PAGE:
Rescuers expect Nigerian plane crash toll to rise

Nigerian rescuers searching for victims after a plane crashed into a densely populated area of Lagos killing all 153 people on board said they expected to recover more bodies in the ruins of a residential building.

The Dana Air MD83 flight from capital Abuja on Sunday reported both of its engines had failed moments before it went down in a poor neighbourhood in the west African nation's largest city, the nation's civil aviation chief said.

"They declared mayday," Harold Demuren told AFP. "The reason was that the two engines failed."

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Rescue workers had recovered at least 137 bodies by Monday evening, spokesman for the National Emergency Management Agency Yushau Shuaib said, with most of the victims believed to be passengers on the plane.

The plane destroyed a warehouse used to store textbooks, an adjacent duplex house and a church and ploughed into a two-story residential building, which had four to five flats per floor.

"For now, nobody can estimate the number of corpses still lying there," Sam Udo Onyemachi of Nigeria's Security and Civil Defence Corps told AFP, standing on the fringes of the crash site.

A mass of rubble made access to the building difficult but once the debris was cleared excavation teams would begin combing through the wreckage of the flats, officials said.

President Goodluck Jonathan visited the crash scene on Monday and pledged to improve the country's patchy air safety record as questions swirled over what caused the accident.

At one point Monday morning, police fired tear gas at a surging crowd seeking to get a look at the crash site. At other spots around the site people desperately sought access to the wreckage to locate missing relatives.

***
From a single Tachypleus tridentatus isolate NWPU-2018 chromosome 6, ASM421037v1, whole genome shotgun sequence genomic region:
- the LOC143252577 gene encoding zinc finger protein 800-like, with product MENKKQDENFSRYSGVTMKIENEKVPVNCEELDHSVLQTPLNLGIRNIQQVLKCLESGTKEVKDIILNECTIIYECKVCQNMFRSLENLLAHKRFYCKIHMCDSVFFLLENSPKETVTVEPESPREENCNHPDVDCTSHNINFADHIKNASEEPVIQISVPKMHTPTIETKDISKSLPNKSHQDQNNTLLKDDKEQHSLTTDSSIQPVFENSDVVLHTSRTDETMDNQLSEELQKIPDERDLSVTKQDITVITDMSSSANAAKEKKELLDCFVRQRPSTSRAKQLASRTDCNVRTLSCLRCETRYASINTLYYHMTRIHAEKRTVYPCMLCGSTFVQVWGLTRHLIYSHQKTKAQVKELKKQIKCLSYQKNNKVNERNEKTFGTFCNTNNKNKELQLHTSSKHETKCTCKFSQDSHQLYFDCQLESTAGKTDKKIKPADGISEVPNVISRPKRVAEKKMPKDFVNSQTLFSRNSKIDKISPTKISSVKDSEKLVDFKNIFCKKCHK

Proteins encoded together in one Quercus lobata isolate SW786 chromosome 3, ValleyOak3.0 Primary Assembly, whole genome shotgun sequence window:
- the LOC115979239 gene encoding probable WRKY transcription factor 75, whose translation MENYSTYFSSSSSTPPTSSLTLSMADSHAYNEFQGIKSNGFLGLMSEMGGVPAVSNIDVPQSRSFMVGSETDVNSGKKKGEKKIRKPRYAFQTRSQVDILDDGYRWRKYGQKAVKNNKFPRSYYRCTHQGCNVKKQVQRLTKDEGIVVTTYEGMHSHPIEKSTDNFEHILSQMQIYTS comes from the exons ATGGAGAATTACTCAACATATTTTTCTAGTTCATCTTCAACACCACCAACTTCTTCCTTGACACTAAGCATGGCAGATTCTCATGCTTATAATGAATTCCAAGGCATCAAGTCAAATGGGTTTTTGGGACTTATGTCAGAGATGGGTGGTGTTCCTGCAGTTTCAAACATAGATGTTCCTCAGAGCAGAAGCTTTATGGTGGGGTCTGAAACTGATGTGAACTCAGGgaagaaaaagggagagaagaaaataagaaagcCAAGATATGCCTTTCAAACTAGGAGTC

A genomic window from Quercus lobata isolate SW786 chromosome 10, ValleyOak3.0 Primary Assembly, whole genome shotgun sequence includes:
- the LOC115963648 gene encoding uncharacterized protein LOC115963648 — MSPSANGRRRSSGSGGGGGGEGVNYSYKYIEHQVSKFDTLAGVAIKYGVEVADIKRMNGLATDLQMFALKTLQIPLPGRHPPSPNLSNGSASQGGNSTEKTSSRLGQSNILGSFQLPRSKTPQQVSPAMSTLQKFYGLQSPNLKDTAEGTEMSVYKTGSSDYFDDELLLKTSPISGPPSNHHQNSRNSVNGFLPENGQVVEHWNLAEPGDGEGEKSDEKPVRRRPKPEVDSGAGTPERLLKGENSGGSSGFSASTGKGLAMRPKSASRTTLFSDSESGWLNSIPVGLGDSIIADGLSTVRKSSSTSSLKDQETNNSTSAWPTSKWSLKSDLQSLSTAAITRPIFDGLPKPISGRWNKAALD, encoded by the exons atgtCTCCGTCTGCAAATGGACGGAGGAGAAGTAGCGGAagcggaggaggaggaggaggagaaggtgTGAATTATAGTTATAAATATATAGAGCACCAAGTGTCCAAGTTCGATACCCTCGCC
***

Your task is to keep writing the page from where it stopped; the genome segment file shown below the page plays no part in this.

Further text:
They were denied access, with rescue workers at the scene of the crash -- the world's worst air disaster so far this year -- saying the bodies were unrecognisable.

Families gathered outside a morgue at a Lagos hospital, hoping to identify relatives.

An ambulance dropped off 13 body bags on Monday afternoon, with a mortuary attendant saying corpses had been arriving since Sunday night.

The body of a woman clutching a baby was recovered. They were thought to be residents of the neighbourhood, Shuaib said. After nightfall, the search was suspended until Tuesday morning.

Local media reported that the crash was Nigeria's worst since 1992, when a military C-130 went down after takeoff in Lagos, killing around 200 people on board.

There have been a number of other crashes with more than 100 victims over the past decade in Nigeria but the most recent was in 2005.

The flight disappeared from radar screens on Sunday one minute after declaring the emergency at 3:43 pm local time (1443 GMT), 11 nautical miles from the airport, a statement from the aviation ministry said.

Dana, which began operating in 2008, issued a statement specifying that the plane was carrying 146 passengers and seven crew. An earlier account from a spokesman said there were 147 passengers and six crew.

It said the Nigerian Civil Aviation Authority was leading the investigation and would be assisted by the US National Transportation Safety Board.

At least one of the plane's two cockpit recorders had been recovered, officials said.

China said six of its nationals were on the plane. The pilot was an American and the co-pilot was Indian, Demuren said. France said that one of its nationals, a woman, was on the flight.

The spokesman for Nigerian state oil firm NNPC was also reportedly among the dead.

by Joel Olatunde Agoi and Ben Simon © 2012 AFP

Source: AFP
Date: Jun 5, 2012